The patients given the Korean red ginseng showed a significant decrease in glucose levels at 30 minutes – by 22.24 mg/dL (serum) and 17.5 mg/dL (whole blood).
The red ginseng group also had lower glucose levels at zero minutes and lower glucose area-under-the-curve levels.
The placebo group showed little or no change in glucose parameters.
The red ginseng group also showed lower C-peptide concentrations compared with the placebo group.
C-peptides provide linkages for insulin chains, as well as help insulin bind to cell receptors.
Lower C-peptide levels in a type 2 diabetes patient are a good thing because higher levels indicate greater insulin resistance. In type 2 diabetes the person is still producing insulin but the cells have become more resistant to it so there will be more C-peptide in the blood along with insulin.
Lower C-peptide levels in type 1 diabetes are not good, because this indicates that the pancreas is not producing much insulin. C-peptide is a better measurement of insulin production in a type 1 diabetes patient because of injected insulin.
Research from the University of Toronto conducted a study of 19 type 2 diabetes patients. They gave the patients either a placebo or two grams of red ginseng three times a day with meals – six grams per day total – for three months.
The red ginseng group saw an 8-11% reduction in glucose tolerance tests and fasting plasma insulin levels went down by 33-38% compared to the placebo group. The red ginseng group also had a reduction of insulin sensitivity by 33% compared to the placebo group.
Other research has showed how American ginseng (Panax quinquefolius) controls blood sugar.
All of these studies and others have shown red ginseng to be safe, without side effects. Korean red ginseng is the standard product used because Korean producers have a long traditional history of ginseng production and steaming.
Most supplements are in capsule or tablet form, as the whole powder is crushed. However, standardized extracts will provide a more reliable dose. The studies above utilized whole red ginseng in tablets that were standardized to ginsenosides.
Red ginseng can also be taken in a tea.
Red ginseng is not advised if you are taking any medications for blood pressure or insulin. In fact, taking any herb while taking medications can be problematic.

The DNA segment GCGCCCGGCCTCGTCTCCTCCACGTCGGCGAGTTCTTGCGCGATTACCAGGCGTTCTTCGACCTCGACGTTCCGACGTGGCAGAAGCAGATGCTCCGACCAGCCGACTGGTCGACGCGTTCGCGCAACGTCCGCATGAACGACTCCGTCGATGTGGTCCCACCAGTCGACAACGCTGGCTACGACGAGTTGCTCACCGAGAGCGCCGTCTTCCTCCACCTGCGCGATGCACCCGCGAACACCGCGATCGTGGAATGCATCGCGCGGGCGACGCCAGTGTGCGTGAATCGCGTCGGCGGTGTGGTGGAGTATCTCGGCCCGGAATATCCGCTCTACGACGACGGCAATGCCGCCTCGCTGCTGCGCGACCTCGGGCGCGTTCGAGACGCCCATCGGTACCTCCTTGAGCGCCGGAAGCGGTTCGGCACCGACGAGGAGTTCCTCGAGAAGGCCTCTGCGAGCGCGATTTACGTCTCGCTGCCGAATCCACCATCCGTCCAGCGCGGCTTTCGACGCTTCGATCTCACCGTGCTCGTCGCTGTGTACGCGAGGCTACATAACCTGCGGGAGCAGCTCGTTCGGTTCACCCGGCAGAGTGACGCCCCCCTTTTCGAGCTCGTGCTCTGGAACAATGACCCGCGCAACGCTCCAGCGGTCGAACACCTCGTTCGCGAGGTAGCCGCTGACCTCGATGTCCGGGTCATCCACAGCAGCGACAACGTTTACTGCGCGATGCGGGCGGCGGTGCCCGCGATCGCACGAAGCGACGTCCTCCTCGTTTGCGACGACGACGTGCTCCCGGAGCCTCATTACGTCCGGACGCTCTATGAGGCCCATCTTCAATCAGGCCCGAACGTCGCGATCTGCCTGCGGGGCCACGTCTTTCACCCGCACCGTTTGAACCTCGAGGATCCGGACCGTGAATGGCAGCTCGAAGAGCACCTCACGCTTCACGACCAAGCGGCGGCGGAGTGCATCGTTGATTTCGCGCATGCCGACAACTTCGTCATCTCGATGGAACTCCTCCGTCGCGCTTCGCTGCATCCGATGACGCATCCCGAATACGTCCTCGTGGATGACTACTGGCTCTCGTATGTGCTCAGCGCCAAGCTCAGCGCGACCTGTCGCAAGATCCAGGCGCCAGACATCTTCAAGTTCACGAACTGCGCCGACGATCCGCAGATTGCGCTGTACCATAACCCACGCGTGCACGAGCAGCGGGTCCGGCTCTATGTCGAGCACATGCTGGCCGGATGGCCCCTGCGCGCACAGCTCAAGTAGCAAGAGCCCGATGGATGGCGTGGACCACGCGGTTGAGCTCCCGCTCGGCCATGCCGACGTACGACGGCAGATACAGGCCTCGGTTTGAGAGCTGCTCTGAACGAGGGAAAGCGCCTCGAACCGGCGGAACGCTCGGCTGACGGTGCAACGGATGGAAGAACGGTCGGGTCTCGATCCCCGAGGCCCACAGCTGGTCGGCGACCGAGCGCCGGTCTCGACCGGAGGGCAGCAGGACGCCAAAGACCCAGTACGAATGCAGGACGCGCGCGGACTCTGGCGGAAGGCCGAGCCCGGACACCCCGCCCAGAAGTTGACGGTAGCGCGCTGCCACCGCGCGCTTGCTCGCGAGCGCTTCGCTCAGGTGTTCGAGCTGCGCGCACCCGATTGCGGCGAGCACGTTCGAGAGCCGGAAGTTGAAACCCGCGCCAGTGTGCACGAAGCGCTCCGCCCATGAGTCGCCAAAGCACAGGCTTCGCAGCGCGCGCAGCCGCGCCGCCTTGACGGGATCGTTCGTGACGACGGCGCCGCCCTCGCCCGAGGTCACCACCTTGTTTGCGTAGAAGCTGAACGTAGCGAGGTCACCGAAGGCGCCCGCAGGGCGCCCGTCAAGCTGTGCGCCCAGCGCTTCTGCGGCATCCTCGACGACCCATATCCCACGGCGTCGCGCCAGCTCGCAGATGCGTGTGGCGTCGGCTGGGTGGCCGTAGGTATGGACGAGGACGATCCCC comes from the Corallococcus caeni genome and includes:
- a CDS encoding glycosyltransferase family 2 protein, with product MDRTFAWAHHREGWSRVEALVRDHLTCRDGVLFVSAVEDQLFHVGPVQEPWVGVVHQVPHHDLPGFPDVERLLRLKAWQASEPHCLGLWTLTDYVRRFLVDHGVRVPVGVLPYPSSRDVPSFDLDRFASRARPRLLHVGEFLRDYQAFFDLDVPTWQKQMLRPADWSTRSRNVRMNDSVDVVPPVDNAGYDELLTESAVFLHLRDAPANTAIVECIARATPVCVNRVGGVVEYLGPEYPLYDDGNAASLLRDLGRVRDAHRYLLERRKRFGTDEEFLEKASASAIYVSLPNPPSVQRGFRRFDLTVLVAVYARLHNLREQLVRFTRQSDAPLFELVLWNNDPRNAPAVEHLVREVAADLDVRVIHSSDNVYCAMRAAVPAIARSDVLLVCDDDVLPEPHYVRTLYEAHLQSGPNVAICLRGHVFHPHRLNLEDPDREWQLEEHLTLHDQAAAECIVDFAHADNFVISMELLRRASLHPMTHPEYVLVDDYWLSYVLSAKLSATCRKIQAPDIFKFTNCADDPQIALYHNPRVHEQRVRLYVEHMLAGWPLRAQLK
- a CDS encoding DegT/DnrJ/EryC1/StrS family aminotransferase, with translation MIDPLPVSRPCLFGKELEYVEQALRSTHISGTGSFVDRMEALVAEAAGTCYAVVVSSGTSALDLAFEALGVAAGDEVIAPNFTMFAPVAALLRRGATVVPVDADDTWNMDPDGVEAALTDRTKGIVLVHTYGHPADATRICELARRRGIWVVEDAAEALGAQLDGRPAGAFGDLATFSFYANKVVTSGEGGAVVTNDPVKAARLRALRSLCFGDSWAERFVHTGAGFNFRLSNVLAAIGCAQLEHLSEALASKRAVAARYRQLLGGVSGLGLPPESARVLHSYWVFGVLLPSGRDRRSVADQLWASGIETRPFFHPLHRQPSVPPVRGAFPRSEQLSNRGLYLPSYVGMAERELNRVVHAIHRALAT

Cha TW, Kim M, Kim M, Chae JS, Lee JH. Blood pressure-lowering effect of Korean red ginseng associated with decreased circulating Lp-PLA2 activity and lysophosphatidylcholines and increased dihydrobiopterin level in prehypertensive subjects. Hypertens Res. 2016 Jun;39(6):449-56.
Jung DH, Lee YJ, Kim CB, Kim JY, Shin SH, Park JK. Effects of ginseng on peripheral blood mitochondrial DNA copy number and hormones in men with metabolic syndrome: A randomized clinical and pilot study. Complement Ther Med. 2016 Feb;24:40-6. doi: 10.1016/j.ctim.2015.12.001.
Liu L, Vollmer MK, Fernandez VM, Dweik Y, Kim H, Doré S. Korean Red Ginseng Pretreatment Protects Against Long-Term Sensorimotor Deficits After Ischemic Stroke Likely Through Nrf2. Front Cell Neurosci. 2018 Mar 23;12:74. doi: 10.3389/fncel.2018.00074.
Jovanovski E, Peeva V, Sievenpiper JL, Jenkins AL, Desouza L, Rahelic D, Sung MK, Vuksan V. Modulation of endothelial function by korean red ginseng (Panax ginseng c.a. Meyer) and its components in healthy individuals: a randomized controlled trial. Cardiovasc Ther. 2014 Apr 23. doi: 10.1111/1755-5922.12077.
Bang H, Kwak JH, Ahn HY, Shin DY, Lee JH. Korean red ginseng improves glucose control in subjects with impaired fasting glucose, impaired glucose tolerance, or newly diagnosed type 2 diabetes mellitus. J Med Food. 2014 Jan;17(1):128-34. doi: 10.1089/jmf.2013.2889.
Vuksan V, Sung MK, Sievenpiper JL, Stavro PM, Jenkins AL, Di Buono M, Lee KS, Leiter LA, Nam KY, Arnason JT, Choi M, Naeem A. Korean red ginseng (Panax ginseng) improves glucose and insulin regulation in well-controlled, type 2 diabetes: results of a randomized, double-blind, placebo-controlled study of efficacy and safety. Nutr Metab Cardiovasc Dis. 2008 Jan;18(1):46-56.